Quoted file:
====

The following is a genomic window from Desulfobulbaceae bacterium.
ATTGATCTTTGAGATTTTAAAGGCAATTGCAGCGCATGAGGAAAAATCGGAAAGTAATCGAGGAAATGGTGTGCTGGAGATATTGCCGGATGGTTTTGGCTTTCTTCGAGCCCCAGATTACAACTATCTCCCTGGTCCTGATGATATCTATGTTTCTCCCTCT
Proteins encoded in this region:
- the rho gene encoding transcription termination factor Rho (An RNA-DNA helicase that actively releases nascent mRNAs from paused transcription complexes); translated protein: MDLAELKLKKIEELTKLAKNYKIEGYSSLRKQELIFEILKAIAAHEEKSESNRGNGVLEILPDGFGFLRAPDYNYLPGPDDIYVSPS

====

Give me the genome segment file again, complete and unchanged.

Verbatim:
The following is a genomic window from Desulfobulbaceae bacterium.
ATTGATCTTTGAGATTTTAAAGGCAATTGCAGCGCATGAGGAAAAATCGGAAAGTAATCGAGGAAATGGTGTGCTGGAGATATTGCCGGATGGTTTTGGCTTTCTTCGAGCCCCAGATTACAACTATCTCCCTGGTCCTGATGATATCTATGTTTCTCCCTCT
Proteins encoded in this region:
- the rho gene encoding transcription termination factor Rho (An RNA-DNA helicase that actively releases nascent mRNAs from paused transcription complexes); translated protein: MDLAELKLKKIEELTKLAKNYKIEGYSSLRKQELIFEILKAIAAHEEKSESNRGNGVLEILPDGFGFLRAPDYNYLPGPDDIYVSPS